To Lock Down or Not to Lock Down?
When deciding whether to impose strict public-health measures to rein in COVID-19, it is not enough to determine how many lives will be saved and lost. An adequate assessment of the costs and benefits must address three issues.
MELBOURNE – For the past three months, this metropolitan area of nearly five million people, the capital of the Australian state of Victoria, has been under one of the world’s tightest lockdowns. You may leave home only if shopping for essential items, meeting medical needs, providing care, taking up to two hours of daily exercise, and going to work if it is impossible to work from home. Travel of more than five kilometers (3.1 miles) from home, or across the boundary of the metropolitan area, is prohibited. Police hand out heavy fines to violators.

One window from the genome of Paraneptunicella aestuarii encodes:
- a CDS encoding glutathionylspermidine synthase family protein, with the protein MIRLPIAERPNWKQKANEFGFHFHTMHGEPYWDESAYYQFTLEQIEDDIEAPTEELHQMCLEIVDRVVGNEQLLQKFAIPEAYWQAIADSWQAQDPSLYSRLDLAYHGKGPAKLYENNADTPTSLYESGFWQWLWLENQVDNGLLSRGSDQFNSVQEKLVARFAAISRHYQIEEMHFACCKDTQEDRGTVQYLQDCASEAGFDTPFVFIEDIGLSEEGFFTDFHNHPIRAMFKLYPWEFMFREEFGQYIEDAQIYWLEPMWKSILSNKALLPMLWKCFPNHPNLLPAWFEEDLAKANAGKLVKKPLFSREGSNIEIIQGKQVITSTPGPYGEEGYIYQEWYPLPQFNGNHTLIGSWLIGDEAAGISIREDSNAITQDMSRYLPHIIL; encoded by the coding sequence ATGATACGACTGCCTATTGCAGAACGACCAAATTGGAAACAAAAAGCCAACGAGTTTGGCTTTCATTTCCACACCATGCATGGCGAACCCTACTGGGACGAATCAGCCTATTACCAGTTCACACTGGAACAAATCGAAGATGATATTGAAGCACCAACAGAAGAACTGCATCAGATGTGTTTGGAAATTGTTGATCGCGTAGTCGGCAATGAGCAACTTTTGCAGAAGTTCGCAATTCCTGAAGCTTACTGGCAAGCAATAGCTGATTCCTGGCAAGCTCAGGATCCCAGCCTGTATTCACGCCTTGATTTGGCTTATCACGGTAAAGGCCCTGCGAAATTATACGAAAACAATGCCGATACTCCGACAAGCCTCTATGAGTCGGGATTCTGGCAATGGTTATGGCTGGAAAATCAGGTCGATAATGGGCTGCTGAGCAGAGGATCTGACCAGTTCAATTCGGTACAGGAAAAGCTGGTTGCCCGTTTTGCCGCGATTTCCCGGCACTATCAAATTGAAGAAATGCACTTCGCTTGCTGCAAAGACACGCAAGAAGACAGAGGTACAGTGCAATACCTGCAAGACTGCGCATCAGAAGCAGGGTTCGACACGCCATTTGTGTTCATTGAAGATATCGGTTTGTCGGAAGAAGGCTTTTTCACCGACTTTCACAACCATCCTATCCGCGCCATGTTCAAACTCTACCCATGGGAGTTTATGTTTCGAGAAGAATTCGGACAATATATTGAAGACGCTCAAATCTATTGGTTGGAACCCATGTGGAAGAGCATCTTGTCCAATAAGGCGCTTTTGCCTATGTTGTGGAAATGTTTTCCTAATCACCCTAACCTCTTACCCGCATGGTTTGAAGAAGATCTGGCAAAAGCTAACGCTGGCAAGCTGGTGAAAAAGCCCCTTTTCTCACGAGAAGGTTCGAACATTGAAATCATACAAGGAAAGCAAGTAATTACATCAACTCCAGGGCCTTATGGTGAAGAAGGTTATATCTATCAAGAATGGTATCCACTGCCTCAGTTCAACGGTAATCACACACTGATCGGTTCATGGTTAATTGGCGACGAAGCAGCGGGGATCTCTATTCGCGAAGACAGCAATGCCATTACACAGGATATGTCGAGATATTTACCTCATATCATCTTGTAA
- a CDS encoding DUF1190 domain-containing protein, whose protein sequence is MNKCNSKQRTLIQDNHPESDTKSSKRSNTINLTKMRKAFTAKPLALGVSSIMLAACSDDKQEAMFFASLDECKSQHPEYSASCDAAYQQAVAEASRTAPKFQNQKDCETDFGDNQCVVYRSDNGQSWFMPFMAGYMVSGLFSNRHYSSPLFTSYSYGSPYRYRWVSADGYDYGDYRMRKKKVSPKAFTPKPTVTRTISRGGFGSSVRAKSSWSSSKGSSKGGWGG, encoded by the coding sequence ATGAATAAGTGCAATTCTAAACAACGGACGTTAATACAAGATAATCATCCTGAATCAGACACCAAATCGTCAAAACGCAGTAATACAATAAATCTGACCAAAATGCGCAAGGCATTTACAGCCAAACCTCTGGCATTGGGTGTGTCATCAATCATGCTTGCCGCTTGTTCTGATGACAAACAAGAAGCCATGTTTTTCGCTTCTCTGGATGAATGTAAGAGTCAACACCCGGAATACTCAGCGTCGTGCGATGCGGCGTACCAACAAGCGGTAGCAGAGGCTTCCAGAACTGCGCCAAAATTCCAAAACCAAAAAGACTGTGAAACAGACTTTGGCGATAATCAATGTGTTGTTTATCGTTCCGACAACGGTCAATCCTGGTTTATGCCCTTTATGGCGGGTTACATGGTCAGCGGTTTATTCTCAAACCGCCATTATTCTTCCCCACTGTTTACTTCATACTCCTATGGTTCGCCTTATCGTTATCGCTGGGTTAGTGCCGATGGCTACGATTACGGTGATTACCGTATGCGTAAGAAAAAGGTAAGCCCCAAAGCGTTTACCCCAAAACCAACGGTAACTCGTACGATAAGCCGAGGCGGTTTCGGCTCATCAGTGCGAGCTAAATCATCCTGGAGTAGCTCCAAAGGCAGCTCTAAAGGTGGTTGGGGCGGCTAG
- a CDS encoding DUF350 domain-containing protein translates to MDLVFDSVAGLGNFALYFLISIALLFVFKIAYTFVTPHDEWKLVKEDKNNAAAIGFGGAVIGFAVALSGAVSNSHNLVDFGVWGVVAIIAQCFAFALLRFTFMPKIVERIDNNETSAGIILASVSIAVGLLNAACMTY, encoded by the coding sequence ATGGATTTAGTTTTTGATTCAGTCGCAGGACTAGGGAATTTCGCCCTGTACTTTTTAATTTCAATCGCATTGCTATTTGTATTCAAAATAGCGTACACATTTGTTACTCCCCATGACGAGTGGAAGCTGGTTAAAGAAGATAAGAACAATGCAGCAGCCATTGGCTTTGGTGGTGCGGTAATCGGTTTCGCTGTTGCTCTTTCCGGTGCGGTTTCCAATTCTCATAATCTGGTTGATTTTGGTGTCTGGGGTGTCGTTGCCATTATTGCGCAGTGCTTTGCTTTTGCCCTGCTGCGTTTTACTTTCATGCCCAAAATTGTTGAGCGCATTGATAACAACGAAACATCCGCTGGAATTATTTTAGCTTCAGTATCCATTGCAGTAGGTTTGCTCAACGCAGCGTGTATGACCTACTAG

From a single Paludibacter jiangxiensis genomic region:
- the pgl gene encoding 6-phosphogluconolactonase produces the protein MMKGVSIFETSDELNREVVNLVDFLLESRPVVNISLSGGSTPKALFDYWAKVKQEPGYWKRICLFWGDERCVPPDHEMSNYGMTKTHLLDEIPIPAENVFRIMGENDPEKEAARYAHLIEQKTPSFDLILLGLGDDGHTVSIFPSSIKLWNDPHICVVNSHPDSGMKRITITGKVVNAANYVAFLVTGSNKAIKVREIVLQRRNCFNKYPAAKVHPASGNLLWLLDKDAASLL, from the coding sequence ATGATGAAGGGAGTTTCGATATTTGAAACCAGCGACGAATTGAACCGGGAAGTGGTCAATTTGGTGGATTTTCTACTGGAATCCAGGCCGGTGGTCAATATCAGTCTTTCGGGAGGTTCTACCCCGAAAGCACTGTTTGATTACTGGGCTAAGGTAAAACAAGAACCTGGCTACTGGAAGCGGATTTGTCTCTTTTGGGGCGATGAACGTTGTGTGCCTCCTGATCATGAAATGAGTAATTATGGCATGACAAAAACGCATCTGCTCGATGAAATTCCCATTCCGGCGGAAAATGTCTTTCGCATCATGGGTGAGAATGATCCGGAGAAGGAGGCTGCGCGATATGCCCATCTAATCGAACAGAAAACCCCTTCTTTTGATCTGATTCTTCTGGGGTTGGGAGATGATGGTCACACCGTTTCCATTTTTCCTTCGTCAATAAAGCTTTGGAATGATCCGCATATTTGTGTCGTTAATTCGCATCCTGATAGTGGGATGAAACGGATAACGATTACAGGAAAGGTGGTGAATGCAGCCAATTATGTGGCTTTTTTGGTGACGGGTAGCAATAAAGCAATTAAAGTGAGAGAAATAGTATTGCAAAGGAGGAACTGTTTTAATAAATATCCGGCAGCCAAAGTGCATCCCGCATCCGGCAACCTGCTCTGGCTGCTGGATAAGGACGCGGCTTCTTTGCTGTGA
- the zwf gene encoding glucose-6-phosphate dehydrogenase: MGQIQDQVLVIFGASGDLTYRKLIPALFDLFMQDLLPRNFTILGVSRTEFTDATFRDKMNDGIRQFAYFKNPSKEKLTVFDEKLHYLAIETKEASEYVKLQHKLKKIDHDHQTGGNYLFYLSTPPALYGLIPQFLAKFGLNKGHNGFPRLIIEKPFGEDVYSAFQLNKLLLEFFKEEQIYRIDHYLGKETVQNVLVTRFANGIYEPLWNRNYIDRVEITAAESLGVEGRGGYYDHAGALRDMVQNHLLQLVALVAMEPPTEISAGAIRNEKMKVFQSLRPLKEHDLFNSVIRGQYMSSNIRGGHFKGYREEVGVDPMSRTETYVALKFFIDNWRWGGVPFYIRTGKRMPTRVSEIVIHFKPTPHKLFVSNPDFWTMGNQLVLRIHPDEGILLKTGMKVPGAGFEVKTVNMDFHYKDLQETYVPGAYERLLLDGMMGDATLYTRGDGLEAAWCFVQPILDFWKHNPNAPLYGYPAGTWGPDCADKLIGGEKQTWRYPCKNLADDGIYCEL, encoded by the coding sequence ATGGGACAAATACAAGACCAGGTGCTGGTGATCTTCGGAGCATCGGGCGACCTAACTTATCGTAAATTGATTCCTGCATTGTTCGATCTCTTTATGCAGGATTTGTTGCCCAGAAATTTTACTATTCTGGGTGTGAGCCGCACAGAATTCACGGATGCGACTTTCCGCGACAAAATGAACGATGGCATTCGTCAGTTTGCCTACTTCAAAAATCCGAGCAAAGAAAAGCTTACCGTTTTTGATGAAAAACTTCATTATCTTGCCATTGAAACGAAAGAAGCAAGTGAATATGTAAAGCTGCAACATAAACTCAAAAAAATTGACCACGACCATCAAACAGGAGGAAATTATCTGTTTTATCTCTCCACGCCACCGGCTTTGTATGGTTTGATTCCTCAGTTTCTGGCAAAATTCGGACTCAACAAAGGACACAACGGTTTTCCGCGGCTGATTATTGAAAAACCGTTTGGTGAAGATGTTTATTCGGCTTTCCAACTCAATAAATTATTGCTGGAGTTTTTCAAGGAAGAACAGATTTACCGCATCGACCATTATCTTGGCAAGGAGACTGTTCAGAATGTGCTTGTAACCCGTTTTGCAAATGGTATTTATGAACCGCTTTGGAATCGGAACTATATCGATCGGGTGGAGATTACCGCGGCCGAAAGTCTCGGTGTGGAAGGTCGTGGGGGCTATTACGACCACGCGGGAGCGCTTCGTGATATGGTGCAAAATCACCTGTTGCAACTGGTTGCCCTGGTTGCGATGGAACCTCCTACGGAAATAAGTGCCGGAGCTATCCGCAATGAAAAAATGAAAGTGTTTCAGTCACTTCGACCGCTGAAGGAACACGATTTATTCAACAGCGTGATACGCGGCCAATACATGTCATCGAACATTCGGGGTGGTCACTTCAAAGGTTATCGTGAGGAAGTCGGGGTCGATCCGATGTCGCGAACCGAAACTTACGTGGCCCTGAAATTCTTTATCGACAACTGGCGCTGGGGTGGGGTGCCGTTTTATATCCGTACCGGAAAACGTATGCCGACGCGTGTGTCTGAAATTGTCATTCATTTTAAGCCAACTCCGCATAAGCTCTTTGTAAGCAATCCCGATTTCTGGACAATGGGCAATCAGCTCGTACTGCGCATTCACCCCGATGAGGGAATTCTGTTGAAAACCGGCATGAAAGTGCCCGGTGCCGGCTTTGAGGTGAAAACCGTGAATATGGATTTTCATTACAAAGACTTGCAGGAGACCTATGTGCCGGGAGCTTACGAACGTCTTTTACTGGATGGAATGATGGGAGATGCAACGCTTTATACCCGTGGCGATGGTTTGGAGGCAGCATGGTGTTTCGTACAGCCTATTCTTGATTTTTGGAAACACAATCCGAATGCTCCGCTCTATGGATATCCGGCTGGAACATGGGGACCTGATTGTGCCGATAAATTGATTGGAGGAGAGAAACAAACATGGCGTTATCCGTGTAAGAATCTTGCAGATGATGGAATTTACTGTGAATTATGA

The Victorian government ordered the lockdown on July 5, after a day in which the state, which has a population of 6.7 million, recorded 191 new COVID-19 cases – the state’s highest daily total since the pandemic began. The outbreak peaked at 723 new cases on July 30 and then began to fall. By October 4, the 14-day moving average had dropped to 12.
At the time of writing, the state has had over 20,000 cases and 800 deaths. All the other Australian states together have had fewer than 7,000 cases and under one hundred deaths, making it possible to hope that Australia could eliminate the virus, as neighboring New Zealand has come close to doing.